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Authors: Holly Webb

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BOOK: Timmy in Trouble
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Mrs Jones had given them a special box for carrying Timmy home. Katie was a bit disappointed, as she’d been looking forward to cuddling him in the car, but Mum said it might be dangerous if he wriggled out of her arms. He’d feel safer in the box.

Katie wasn’t so sure. She hated hearing the snuffling, whimpering
noises that Timmy was making behind her seat. He didn’t sound happy at all.

“So when we get home, we’re going to let Timmy out into the kitchen, girls, that’s the plan,” Mum reminded them. “He needs to get used to the house slowly. Remember he’s only been used to staying in the puppy room. The whole house would be a bit daunting for him. And then we need to introduce him to Misty very carefully.”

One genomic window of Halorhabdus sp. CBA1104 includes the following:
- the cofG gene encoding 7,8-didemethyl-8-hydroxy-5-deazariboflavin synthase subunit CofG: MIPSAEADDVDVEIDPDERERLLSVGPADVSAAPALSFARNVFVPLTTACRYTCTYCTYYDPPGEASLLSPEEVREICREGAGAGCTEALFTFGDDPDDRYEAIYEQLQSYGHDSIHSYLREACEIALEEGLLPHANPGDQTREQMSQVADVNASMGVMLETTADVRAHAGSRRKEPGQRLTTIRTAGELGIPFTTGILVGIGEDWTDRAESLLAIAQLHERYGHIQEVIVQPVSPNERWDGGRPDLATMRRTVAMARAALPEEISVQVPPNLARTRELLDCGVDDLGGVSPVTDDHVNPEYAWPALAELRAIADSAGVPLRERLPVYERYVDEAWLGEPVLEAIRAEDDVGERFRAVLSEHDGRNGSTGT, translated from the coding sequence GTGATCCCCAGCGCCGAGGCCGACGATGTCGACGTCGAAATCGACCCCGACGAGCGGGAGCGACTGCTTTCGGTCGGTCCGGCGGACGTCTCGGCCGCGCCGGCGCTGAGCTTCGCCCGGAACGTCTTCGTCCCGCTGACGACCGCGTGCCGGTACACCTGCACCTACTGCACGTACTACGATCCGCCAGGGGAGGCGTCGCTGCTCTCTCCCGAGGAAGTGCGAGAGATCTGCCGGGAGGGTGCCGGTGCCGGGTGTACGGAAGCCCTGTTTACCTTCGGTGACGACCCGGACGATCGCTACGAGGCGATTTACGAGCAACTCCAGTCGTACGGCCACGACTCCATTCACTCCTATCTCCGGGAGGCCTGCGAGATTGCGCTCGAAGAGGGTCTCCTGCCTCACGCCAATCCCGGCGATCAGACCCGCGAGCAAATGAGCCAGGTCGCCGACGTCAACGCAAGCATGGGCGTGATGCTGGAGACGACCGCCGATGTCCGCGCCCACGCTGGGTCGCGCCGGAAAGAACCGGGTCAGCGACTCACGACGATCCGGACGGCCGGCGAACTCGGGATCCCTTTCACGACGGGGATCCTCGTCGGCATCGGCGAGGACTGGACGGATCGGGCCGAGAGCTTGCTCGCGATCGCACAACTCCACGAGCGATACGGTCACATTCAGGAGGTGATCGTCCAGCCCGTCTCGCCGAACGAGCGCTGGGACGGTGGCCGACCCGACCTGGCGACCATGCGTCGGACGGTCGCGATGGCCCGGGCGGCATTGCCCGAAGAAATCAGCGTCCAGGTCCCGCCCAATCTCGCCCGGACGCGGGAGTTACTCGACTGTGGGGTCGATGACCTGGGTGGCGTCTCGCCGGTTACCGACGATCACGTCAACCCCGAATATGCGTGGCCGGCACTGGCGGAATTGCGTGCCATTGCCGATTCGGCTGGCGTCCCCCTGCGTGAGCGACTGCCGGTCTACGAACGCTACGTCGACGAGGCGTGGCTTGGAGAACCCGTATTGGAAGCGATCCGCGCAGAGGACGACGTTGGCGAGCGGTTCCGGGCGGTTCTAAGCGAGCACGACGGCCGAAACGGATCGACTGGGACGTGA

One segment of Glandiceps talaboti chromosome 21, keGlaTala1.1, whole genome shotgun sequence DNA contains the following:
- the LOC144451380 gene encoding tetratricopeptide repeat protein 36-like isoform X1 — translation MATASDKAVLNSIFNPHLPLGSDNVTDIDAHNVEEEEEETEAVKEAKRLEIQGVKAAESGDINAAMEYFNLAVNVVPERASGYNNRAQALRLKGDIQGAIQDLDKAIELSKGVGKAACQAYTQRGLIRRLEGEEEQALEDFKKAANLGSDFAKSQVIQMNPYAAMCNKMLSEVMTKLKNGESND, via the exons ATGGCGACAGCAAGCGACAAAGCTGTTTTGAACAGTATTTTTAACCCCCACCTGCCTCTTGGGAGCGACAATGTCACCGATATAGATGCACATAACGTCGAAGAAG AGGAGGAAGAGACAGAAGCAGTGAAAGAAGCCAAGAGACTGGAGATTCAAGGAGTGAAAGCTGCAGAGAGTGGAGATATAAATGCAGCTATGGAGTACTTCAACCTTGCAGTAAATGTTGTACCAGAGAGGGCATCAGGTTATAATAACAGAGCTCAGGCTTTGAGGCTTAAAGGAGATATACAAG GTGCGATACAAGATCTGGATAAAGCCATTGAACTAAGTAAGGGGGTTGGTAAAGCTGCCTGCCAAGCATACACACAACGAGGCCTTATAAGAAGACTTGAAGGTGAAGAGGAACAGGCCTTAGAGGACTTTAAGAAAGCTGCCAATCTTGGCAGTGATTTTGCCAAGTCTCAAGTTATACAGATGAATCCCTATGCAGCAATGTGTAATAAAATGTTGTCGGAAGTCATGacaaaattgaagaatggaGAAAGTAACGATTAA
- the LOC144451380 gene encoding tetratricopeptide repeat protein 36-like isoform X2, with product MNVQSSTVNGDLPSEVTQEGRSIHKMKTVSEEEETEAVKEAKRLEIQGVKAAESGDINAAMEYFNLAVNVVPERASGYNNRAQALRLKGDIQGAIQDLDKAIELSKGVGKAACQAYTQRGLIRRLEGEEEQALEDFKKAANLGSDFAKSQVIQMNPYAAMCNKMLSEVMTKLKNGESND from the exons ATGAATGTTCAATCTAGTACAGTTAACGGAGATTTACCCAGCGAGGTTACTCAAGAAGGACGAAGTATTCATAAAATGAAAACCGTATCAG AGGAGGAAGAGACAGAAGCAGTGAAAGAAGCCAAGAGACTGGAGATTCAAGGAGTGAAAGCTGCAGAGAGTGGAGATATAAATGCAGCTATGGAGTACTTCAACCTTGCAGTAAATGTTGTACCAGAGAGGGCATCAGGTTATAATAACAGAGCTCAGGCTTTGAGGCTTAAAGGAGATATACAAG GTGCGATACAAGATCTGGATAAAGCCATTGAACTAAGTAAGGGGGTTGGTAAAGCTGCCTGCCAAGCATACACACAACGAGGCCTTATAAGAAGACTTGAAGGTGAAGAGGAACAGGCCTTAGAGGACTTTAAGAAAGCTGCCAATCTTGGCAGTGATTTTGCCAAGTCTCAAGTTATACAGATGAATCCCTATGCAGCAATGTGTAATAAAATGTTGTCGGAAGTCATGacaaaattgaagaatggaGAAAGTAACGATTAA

“Can I show him my bedroom?” Katie asked hopefully.

“I wouldn’t just yet,” Dad told her, as they turned into their road. “For a start the mess would probably give him a heart attack…”

Katie grinned. That was true. Timmy could quite easily get lost in 
there. As soon as the car stopped, she struggled out of her seat belt, her fingers clumsy with excitement, and gently lifted Timmy’s box out of the back. She could feel him skidding about inside, even though she was walking so slowly and carefully. “We’ll get you out in just a minute,” she whispered. “You can see your new home!”